Joey Skaggs > Works > 1995, 1996 > Solomon Project
Year: 1995, 1996
Categories: Law | Politics, Science | Technology
“Our legal system was created by guys with buckles on their shoes and curly powdered wigs. It just doesn’t work anymore. I am personally outraged by the fact that criminal and civil court cases are played out before our very eyes as though they were sporting matches. The truth no longer provides the key to justice.” Joey Skaggs
In October 1995, Dr. Joseph Bonuso, Ph.D. (a.k.a. Joey Skaggs), research fellow and founding director of the Solomon Project, sent out more than 3,000 press releases to elected officials, judges, and law school deans. The release stated that he, with 150 computer scientists and attorneys specializing in artificial intelligence, had developed a solution to the crisis of American jurisprudence. It was called Solomon.
Solomon was a distributed program running on a set of super computers that would deliberate on the facts and evidence of a case and deliver a definitive verdict, eliminating the need for juries and radically reducing the role of judges. All witnesses, lawyers and judges would be subjected to voice stress analysis and polygraph telemetry to assure their honesty. This would eliminate inequity in the courtroom due to race, sex, religion, or financial standing. Finally, there would be equal justice for all.
The press release was on a letterhead designed to look like it was affiliated with New York University Law School. It explained that Solomon had successfully re-tried some highly visible recent legal cases, including Mike Tyson, William Kennedy-Smith, Klaus Von Bulow, and Rodney King, and was poised to retry the O.J. Simpson case. O.J.’s lengthy criminal trial had just ended with O.J.’s acquittal. The purpose of the press releases was to solicit comments from highly respected legal pundits.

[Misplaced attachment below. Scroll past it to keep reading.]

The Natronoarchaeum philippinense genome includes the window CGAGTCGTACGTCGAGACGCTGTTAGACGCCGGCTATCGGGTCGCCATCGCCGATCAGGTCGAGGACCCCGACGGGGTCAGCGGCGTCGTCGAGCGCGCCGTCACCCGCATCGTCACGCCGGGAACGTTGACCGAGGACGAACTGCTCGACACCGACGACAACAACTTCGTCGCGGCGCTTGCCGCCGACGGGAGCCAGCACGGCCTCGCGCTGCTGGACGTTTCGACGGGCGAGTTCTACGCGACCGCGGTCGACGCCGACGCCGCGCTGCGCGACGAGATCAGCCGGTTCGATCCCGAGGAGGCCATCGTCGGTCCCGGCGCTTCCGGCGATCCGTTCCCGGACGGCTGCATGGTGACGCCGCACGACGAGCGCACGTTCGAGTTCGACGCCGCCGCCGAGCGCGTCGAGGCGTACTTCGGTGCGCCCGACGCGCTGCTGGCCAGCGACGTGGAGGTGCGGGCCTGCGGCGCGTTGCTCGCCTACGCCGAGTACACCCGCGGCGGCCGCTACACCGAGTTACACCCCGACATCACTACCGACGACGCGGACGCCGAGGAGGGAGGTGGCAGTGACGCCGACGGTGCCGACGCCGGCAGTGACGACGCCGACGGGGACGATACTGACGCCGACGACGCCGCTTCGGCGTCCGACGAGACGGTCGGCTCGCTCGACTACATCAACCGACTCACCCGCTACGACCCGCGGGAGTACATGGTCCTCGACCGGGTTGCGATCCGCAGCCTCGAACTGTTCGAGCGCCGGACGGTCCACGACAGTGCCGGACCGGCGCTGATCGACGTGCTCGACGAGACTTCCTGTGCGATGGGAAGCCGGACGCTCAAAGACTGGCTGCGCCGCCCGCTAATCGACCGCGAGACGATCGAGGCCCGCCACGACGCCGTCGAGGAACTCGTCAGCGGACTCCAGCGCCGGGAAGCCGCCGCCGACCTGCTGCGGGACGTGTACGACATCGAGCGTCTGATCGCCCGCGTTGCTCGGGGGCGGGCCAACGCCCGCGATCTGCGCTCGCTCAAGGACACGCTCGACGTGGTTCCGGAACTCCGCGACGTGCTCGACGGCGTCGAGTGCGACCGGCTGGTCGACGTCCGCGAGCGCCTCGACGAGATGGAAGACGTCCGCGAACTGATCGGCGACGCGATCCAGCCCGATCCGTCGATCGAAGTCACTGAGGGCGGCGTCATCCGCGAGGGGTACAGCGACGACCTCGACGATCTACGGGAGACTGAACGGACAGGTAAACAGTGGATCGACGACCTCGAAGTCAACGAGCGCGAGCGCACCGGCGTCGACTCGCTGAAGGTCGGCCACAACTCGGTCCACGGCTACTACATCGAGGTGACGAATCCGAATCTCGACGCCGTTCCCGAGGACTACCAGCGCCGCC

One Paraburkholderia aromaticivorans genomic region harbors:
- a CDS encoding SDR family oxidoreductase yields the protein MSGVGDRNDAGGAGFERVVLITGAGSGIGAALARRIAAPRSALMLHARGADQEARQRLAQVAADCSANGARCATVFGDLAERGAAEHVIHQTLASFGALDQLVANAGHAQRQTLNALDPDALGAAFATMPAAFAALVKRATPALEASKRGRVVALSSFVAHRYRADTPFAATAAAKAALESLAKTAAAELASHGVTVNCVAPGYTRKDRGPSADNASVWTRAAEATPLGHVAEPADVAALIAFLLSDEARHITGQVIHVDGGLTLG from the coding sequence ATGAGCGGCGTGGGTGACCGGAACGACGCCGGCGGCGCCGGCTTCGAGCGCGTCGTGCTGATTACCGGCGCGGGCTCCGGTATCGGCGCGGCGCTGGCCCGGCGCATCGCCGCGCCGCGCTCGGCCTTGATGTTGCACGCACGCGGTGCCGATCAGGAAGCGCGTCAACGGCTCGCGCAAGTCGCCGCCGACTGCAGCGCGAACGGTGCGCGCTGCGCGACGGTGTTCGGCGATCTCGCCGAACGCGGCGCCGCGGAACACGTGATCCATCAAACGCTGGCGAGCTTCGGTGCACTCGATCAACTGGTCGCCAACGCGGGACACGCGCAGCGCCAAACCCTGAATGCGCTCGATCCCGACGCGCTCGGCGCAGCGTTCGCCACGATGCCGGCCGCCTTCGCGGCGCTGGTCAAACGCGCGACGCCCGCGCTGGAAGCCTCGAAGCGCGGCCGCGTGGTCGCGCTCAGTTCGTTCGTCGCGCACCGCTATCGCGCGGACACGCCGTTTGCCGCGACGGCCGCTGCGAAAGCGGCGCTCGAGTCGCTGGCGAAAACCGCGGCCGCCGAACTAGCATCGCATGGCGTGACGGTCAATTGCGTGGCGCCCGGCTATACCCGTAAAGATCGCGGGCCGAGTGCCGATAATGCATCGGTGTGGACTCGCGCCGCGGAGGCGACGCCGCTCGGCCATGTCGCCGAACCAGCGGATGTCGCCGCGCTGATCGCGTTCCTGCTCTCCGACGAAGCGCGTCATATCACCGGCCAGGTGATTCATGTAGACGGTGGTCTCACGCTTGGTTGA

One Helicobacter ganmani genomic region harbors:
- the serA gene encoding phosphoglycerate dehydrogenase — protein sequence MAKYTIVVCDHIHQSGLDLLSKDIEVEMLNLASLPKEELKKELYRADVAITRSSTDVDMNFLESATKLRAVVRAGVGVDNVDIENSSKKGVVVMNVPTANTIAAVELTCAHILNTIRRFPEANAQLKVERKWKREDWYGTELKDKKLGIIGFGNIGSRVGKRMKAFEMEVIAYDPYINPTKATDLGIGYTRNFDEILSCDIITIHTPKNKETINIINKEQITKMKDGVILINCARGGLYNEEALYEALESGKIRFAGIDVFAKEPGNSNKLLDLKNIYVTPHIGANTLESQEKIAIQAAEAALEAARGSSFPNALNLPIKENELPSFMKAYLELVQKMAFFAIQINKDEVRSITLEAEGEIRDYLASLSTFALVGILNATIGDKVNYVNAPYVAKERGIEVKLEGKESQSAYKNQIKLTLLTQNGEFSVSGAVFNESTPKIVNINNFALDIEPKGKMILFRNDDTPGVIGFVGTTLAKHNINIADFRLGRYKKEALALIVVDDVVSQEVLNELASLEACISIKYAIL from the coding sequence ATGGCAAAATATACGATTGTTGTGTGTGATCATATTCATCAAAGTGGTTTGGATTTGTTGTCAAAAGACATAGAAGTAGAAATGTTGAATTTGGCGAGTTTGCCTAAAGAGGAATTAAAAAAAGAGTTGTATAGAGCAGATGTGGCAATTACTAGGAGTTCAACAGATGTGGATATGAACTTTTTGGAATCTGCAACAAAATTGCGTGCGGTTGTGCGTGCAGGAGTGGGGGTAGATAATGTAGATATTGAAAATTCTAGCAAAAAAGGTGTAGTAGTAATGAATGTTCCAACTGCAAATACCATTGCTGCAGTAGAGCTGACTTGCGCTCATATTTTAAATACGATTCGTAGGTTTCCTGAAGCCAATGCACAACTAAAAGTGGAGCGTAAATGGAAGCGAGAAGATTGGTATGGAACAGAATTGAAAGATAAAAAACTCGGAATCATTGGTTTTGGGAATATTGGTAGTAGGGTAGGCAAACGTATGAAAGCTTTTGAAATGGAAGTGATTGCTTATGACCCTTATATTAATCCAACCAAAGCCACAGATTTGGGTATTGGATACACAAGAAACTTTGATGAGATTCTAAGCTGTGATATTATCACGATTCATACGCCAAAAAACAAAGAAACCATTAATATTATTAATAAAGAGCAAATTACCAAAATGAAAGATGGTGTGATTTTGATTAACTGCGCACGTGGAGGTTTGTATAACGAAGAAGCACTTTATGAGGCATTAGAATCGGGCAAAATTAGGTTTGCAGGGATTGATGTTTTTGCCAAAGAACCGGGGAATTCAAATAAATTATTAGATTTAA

In November, Dr. Bonuso sent a second press release titled “Here Comes the Judge” announcing a 15-city demonstration tour.
He sent a third press release in December 1995 announcing that Solomon had found O.J. Simpson guilty.
Throughout this three month period the Solomon Project received many letters and calls, both for and against it. Numerous articles were published in legal trade journals, consumer newspapers and magazines. No one realized it was a hoax.
Because they were repeatedly contacted by the media about this project, NYU Law School administrators did some research and discovered there was no actual connection to the school. Their attorneys sent a notice to Joseph Bonuso asking him to refrain from making this claim and he complied in all future correspondence, but the original press release was already in the hands of publications, professors, judges and practicing attorneys, many of whom thought it was a great idea.
In mid December, CNN contacted Dr. Bonuso, requesting a demonstration. The producer told him exactly what they hoped to see and scheduled a time to come. On December 27, Skaggs transformed the 3rd floor of the Voyager Company, a CD ROM publishing group in Soho, into the Solomon Project headquarters.
He replaced the Voyager sign with a sign for the Solomon Project and mounted graphics, one screen deep, on the many computer screens in the room. Twenty five programmers and computer graphic artists were given parts to play in the drama about to unfold.
Several of Skaggs’ friends who had appeared in or documented other performances, came to help. The CNN crew was unfazed by the appearance of several video crews. This simply helped convince them they were onto something hot. CNN filmed for over an hour and never once appeared suspicious.